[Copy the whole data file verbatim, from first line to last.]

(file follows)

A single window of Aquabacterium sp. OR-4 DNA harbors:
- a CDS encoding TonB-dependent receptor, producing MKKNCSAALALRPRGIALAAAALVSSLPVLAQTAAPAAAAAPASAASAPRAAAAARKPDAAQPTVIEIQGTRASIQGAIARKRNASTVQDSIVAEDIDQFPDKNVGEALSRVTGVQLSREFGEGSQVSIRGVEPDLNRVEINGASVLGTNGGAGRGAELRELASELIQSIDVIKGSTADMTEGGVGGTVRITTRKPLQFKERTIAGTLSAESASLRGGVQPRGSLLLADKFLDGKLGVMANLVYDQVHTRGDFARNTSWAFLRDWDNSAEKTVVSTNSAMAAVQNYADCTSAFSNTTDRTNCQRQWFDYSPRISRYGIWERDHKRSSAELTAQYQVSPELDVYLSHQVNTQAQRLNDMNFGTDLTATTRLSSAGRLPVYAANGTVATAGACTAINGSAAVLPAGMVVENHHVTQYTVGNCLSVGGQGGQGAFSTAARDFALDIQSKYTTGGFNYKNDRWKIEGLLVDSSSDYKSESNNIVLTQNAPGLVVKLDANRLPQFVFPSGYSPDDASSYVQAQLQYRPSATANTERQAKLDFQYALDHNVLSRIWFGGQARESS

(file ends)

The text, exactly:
A single window of Aquabacterium sp. OR-4 DNA harbors:
- a CDS encoding TonB-dependent receptor, producing MKKNCSAALALRPRGIALAAAALVSSLPVLAQTAAPAAAAAPASAASAPRAAAAARKPDAAQPTVIEIQGTRASIQGAIARKRNASTVQDSIVAEDIDQFPDKNVGEALSRVTGVQLSREFGEGSQVSIRGVEPDLNRVEINGASVLGTNGGAGRGAELRELASELIQSIDVIKGSTADMTEGGVGGTVRITTRKPLQFKERTIAGTLSAESASLRGGVQPRGSLLLADKFLDGKLGVMANLVYDQVHTRGDFARNTSWAFLRDWDNSAEKTVVSTNSAMAAVQNYADCTSAFSNTTDRTNCQRQWFDYSPRISRYGIWERDHKRSSAELTAQYQVSPELDVYLSHQVNTQAQRLNDMNFGTDLTATTRLSSAGRLPVYAANGTVATAGACTAINGSAAVLPAGMVVENHHVTQYTVGNCLSVGGQGGQGAFSTAARDFALDIQSKYTTGGFNYKNDRWKIEGLLVDSSSDYKSESNNIVLTQNAPGLVVKLDANRLPQFVFPSGYSPDDASSYVQAQLQYRPSATANTERQAKLDFQYALDHNVLSRIWFGGQARESS